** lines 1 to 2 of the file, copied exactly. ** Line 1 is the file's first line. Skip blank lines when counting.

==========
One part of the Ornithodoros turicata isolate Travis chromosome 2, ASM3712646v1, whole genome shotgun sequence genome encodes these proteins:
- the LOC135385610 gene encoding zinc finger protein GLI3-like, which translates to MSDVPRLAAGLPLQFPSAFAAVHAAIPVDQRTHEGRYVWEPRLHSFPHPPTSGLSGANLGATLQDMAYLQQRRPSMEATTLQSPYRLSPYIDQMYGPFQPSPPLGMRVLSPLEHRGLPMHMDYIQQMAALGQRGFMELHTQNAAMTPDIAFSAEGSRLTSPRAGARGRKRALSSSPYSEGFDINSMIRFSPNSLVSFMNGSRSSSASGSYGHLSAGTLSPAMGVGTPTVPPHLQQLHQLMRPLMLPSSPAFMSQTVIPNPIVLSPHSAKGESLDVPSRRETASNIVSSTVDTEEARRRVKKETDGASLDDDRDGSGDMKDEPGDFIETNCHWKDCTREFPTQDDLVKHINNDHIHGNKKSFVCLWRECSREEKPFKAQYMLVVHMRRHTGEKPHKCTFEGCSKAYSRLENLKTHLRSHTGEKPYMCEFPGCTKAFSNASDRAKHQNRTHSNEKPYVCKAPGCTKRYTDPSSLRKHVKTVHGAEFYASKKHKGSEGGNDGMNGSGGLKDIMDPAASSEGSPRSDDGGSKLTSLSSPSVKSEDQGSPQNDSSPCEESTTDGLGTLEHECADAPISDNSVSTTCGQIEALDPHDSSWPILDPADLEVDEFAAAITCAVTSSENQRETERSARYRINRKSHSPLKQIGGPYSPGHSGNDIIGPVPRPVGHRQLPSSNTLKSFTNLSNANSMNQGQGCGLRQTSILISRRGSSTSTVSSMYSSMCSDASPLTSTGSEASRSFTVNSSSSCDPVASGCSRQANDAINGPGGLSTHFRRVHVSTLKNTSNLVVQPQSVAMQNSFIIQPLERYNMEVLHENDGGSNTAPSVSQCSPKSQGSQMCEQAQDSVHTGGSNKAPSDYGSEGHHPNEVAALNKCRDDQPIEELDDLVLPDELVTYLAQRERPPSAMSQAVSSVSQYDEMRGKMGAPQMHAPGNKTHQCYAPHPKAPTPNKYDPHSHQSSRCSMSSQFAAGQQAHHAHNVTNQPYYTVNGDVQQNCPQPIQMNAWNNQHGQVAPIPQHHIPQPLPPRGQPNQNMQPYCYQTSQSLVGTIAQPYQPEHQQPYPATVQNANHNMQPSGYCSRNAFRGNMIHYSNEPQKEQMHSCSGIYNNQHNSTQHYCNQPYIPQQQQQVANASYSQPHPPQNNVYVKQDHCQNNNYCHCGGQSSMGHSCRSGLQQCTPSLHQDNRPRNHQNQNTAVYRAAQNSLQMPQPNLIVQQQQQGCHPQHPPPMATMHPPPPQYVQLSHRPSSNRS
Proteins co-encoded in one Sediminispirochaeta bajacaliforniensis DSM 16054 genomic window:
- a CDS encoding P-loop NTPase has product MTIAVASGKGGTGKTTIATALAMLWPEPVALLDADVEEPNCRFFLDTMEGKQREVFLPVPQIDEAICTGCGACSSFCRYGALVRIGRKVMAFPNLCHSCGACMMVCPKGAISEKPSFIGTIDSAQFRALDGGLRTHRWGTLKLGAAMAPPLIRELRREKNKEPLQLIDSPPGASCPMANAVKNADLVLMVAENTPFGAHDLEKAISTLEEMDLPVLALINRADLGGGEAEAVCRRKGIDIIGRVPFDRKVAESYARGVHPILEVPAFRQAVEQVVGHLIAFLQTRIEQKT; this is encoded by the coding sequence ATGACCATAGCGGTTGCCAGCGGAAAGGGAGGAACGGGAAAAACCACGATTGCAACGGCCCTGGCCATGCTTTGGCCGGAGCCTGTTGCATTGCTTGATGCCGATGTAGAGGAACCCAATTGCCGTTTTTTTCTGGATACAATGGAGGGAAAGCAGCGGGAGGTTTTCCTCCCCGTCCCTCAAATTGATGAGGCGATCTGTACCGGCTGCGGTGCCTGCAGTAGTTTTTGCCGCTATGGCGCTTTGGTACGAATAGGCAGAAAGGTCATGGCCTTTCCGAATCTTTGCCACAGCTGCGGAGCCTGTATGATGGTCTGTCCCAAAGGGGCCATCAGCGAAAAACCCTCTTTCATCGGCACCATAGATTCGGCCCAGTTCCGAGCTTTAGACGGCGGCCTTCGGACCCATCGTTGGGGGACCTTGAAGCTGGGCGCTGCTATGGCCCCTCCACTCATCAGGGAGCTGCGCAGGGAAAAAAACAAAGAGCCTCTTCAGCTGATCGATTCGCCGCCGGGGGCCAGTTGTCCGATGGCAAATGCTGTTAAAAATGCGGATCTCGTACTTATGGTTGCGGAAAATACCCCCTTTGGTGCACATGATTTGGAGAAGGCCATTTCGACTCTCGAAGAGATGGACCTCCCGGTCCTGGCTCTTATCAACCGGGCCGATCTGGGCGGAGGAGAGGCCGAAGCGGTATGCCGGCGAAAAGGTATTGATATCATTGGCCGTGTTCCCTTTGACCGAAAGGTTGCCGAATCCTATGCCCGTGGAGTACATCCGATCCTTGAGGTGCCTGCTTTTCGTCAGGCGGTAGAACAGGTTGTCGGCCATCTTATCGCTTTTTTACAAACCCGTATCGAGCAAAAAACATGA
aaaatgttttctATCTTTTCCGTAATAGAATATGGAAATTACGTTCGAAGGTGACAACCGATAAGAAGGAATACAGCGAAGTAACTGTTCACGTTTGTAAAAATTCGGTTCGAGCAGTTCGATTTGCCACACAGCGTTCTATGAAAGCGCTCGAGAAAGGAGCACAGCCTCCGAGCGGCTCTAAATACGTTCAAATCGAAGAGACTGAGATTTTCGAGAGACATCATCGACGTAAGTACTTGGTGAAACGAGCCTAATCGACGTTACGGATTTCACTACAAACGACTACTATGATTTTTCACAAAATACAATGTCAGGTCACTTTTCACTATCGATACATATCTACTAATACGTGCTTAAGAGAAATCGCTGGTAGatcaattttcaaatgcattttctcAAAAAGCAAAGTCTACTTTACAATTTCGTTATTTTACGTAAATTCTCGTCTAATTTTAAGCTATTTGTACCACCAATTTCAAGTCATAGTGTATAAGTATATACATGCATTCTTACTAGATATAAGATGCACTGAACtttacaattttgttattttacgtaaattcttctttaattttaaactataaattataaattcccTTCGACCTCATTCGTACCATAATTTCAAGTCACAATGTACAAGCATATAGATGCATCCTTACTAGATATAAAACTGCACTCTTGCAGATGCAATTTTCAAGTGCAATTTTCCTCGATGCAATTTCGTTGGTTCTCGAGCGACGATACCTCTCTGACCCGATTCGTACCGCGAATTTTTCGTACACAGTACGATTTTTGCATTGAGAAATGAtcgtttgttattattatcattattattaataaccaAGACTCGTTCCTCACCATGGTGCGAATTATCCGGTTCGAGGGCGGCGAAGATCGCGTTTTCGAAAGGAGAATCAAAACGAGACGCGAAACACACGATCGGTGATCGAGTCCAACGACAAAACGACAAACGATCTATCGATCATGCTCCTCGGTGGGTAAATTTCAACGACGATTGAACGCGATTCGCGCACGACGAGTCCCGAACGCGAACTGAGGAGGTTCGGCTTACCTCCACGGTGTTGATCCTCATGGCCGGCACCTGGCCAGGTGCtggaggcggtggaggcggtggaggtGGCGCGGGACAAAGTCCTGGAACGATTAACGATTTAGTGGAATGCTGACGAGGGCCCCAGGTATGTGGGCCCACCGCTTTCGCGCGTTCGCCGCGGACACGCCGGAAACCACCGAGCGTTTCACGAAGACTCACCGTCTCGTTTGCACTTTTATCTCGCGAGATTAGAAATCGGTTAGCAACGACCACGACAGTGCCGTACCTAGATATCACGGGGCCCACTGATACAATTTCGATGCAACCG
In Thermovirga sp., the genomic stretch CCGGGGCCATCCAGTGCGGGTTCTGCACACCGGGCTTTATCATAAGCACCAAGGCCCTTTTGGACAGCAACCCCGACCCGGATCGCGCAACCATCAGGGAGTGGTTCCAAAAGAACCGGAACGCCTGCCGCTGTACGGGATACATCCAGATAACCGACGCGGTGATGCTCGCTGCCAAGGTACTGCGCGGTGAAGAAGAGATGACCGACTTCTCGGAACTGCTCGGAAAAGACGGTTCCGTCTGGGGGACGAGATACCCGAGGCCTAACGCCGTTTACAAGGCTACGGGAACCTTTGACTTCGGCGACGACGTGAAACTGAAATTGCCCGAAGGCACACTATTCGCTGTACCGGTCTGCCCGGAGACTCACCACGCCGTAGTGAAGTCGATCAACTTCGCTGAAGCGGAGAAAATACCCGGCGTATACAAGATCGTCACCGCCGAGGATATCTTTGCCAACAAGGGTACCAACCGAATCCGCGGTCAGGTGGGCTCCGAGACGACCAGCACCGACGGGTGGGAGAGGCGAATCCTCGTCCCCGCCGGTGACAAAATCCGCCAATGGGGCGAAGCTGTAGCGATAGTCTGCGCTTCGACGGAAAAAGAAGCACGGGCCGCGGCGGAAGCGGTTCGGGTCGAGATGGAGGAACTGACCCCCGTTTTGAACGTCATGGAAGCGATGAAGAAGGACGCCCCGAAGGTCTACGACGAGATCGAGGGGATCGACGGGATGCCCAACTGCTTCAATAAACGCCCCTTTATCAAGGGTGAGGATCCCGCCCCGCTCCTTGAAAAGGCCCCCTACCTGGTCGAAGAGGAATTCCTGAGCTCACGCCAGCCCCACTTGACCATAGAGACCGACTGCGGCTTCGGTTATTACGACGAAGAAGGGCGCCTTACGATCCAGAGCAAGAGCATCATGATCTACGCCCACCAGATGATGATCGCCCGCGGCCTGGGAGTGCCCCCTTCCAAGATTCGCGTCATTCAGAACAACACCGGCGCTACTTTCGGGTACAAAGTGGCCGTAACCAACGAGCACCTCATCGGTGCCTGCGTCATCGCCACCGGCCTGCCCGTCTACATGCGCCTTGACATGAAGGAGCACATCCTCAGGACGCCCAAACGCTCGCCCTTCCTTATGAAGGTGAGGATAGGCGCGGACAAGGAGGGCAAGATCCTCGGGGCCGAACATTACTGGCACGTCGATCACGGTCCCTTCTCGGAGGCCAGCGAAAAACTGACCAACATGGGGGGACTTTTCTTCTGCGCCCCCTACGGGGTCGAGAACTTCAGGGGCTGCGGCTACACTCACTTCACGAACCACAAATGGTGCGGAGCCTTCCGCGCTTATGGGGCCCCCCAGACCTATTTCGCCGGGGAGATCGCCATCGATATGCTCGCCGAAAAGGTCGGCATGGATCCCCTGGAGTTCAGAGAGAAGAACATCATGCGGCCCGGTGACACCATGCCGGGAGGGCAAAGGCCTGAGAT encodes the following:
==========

One part of the Ornithodoros turicata isolate Travis chromosome 2, ASM3712646v1, whole genome shotgun sequence genome encodes these proteins:
- the LOC135385610 gene encoding zinc finger protein GLI3-like, which translates to MSDVPRLAAGLPLQFPSAFAAVHAAIPVDQRTHEGRYVWEPRLHSFPHPPTSGLSGANLGATLQDMAYLQQRRPSMEATTLQSPYRLSPYIDQMYGPFQPSPPLGMRVLSPLEHRGLPMHMDYIQQMAALGQRGFMELHTQNAAMTPDIAFSAEGSRLTSPRAGARGRKRALSSSPYSEGFDINSMIRFSPNSLVSFMNGSRSSSASGSYGHLSAGTLSPAMGVGTPTVPPHLQQLHQLMRPLMLPSSPAFMSQTVIPNPIVLSPHSAKGESLDVPSRRETASNIVSSTVDTEEARRRVKKETDGASLDDDRDGSGDMKDEPGDFIETNCHWKDCTREFPTQDDLVKHINNDHIHGNKKSFVCLWRECSREEKPFKAQYMLVVHMRRHTGEKPHKCTFEGCSKAYSRLENLKTHLRSHTGEKPYMCEFPGCTKAFSNASDRAKHQNRTHSNEKPYVCKAPGCTKRYTDPSSLRKHVKTVHGAEFYASKKHKGSEGGNDGMNGSGGLKDIMDPAASSEGSPRSDDGGSKLTSLSSPSVKSEDQGSPQNDSSPCEESTTDGLGTLEHECADAPISDNSVSTTCGQIEALDPHDSSWPILDPADLEVDEFAAAITCAVTSSENQRETERSARYRINRKSHSPLKQIGGPYSPGHSGNDIIGPVPRPVGHRQLPSSNTLKSFTNLSNANSMNQGQGCGLRQTSILISRRGSSTSTVSSMYSSMCSDASPLTSTGSEASRSFTVNSSSSCDPVASGCSRQANDAINGPGGLSTHFRRVHVSTLKNTSNLVVQPQSVAMQNSFIIQPLERYNMEVLHENDGGSNTAPSVSQCSPKSQGSQMCEQAQDSVHTGGSNKAPSDYGSEGHHPNEVAALNKCRDDQPIEELDDLVLPDELVTYLAQRERPPSAMSQAVSSVSQYDEMRGKMGAPQMHAPGNKTHQCYAPHPKAPTPNKYDPHSHQSSRCSMSSQFAAGQQAHHAHNVTNQPYYTVNGDVQQNCPQPIQMNAWNNQHGQVAPIPQHHIPQPLPPRGQPNQNMQPYCYQTSQSLVGTIAQPYQPEHQQPYPATVQNANHNMQPSGYCSRNAFRGNMIHYSNEPQKEQMHSCSGIYNNQHNSTQHYCNQPYIPQQQQQVANASYSQPHPPQNNVYVKQDHCQNNNYCHCGGQSSMGHSCRSGLQQCTPSLHQDNRPRNHQNQNTAVYRAAQNSLQMPQPNLIVQQQQQGCHPQHPPPMATMHPPPPQYVQLSHRPSSNRS